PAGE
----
It does not in any way contradict the characteristics of Tiktaalik that Neil Shubin mentioned in his talk and papers: namely, that Tiktaalik had head and neck and shoulder bones and muscles that indicate that it could use its limbs to do push-ups to get its head up above the water.

    As best as I can understand the paragraph cited, they are saying that it is now uncertain that Tiktaalik is indeed ancestral to tetrapods, because the evolution of digits earlier means that there are more and potentially better contenders for that particular evolutionary role. But as I wrote, that does not mean that Tiktaalik is not transitional.

  106. #106 negentropyeater
    December 7, 2008

    Arnosium Upinarum,

    I think you are talking of Marketing-Communications which is only one of the aspects of Marketing Management.

    Spent 17 years in Marketing Management and Business Development in consumer electronics, for one of the world’s largest corporations. Then started my own business in that industry and sold it last year.

  107. #107 Stephen P
    December 7, 2008

    How to convince creationists they are wrong about everything? It’s usually not possible. Stupidity is an incurable disease.

    Some creationists are stupid, and some are malicious. But most are merely ignorant. That can be fixed. (Eventually.)

  108. #108 Arnosium Upinarum
    December 7, 2008

    PZ: “It’s enough that he didn’t say something crazy, like that apples fall up, therefore it was OK.”

    SIGH. That’s not crazy. What’s so “crazy” about thinking that an apple thrown upward isn’t “falling up”? If that’s “crazy”, then EINSTEIN was crazy!

    After having been soundly ridiculed several years ago over suggesting that things do not necessarily “fall down” (even by the esteemed “physicist” who once frequently adorned these threads with his considerable wit, frequent use of mathematical exposition in an informal blog thread which exposed his preference to impress people rather than informing or making something clear to them, and general lack of charm, and which more than one Molly voter once gave as the reason for their voting the “award” to him as: “because he’s smart”) once again I must insist that a state of “falling” has nothing whatsoever to do with a direction.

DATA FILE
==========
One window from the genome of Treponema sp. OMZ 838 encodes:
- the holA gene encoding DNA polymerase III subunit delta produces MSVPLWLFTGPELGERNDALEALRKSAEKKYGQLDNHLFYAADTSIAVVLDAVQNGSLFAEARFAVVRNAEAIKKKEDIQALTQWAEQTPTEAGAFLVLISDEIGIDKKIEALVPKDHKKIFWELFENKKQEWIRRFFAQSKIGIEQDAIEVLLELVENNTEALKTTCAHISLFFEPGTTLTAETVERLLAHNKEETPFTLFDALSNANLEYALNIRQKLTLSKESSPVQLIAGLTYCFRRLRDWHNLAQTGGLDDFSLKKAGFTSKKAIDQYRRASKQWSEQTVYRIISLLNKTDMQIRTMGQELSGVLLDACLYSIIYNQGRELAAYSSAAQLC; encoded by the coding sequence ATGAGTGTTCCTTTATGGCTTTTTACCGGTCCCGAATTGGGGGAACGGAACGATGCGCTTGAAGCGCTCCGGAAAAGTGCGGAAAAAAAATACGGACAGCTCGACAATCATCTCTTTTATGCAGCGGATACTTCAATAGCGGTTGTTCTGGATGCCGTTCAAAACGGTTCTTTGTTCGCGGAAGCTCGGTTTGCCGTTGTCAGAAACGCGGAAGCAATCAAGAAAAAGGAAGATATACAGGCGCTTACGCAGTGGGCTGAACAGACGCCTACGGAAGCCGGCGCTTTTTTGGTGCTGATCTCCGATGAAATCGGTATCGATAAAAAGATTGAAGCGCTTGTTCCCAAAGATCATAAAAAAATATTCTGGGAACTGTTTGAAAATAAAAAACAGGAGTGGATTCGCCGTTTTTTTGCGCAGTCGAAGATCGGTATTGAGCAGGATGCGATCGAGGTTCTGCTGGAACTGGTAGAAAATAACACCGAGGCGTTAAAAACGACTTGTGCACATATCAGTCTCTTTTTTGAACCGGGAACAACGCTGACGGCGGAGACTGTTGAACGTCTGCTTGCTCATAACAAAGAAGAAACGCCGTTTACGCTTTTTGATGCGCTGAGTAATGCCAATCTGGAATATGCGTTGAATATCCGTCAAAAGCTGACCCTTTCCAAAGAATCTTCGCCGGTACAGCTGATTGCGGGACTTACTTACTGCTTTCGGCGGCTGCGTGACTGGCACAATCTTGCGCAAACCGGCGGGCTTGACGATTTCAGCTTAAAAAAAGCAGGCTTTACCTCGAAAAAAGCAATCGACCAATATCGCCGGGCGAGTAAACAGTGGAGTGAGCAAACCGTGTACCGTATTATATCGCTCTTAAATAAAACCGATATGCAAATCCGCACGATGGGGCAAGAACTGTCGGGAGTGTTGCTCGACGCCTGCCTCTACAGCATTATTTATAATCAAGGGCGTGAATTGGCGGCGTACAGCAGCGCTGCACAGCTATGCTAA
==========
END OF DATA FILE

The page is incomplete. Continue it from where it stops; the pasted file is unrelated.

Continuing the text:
I reiterate: things do NOT always necessarily fall “down”! The Moon falls, yet does not fall “down”. Satellites fall, yet do not fall “down”. Stars and galaxies fall, yet do not fall “down”. “Down” is a completely specious requirement for falling. Any specification of “down” as a particular location is utterly arbitrary and has no bearing on the act of falling. The whole idea linking falling to “down” is pre-NEWTONIAN. In fact, it’s purely Aristotlelian.

    Anybody who truly understands Einstein’s General Relativity well knows that an object that is not under acceleration (“free fall”) is all that’s necessary to characterize it as in a state of “falling”. (Check out the “Equivalance Principle”)

    Yes, OF COURSE an object that is DROPPED from a state of rest with respect to the Earth (say, such as an apple) will fall “down” towards the Earth, under the Earth’s gravitational influence, from our perspective attached to the Earth’s surface. But an object tossed UPWARD by virtue of having been supplied with energy in a direction that is NOT “downwards” – such as a baseball which has been batted upwards – is ALSO in the act of falling, even during the climbing leg of its trajectory. Naturally, the Earth’s gravitational influence retards the motion of the ball with a “downward” force vector and it reverses its motion eventually to fall back “down” to Earth. That doesn’t mean that it somehow “starts to fall” at the top of its arc. What was so different BEFORE it reached the top of its trajectory?

    A satellite that is launched into orbit is in a perpetual state of “falling”, even though the gravitational influence of the Earth may never command it to “fall down”. Which direction is it moving? Down? NO!!! It is moving swiftly in a direction transverse to the vector of the gravitational field. A spacecraft that is launched outward at greater than the Earth’s escape velocity is no less subject to the gravitational influence of Earth on the way out: yet it may NEVER return to the Earth (the putative location of “down”). Just because the spacecraft is moving away (“up”) CANNOT mean that the spacecraft is not under the influence of the Earth’s gravitation, nor can it mean that it has ceased to “fall” anywhere along its journey.

    In fact (and this was already deducible by NEWTONIAN physics) every object that humans have ever dropped or thrown were launched into ORBIT. They were all subject to Earth’s gravitational influence, and they were all released to fall freely on their own recognisance UNDER that influence, but that sure as hell didn’t dictate which way they were moving! The extra energy of motion imparted to them dictates the direction part.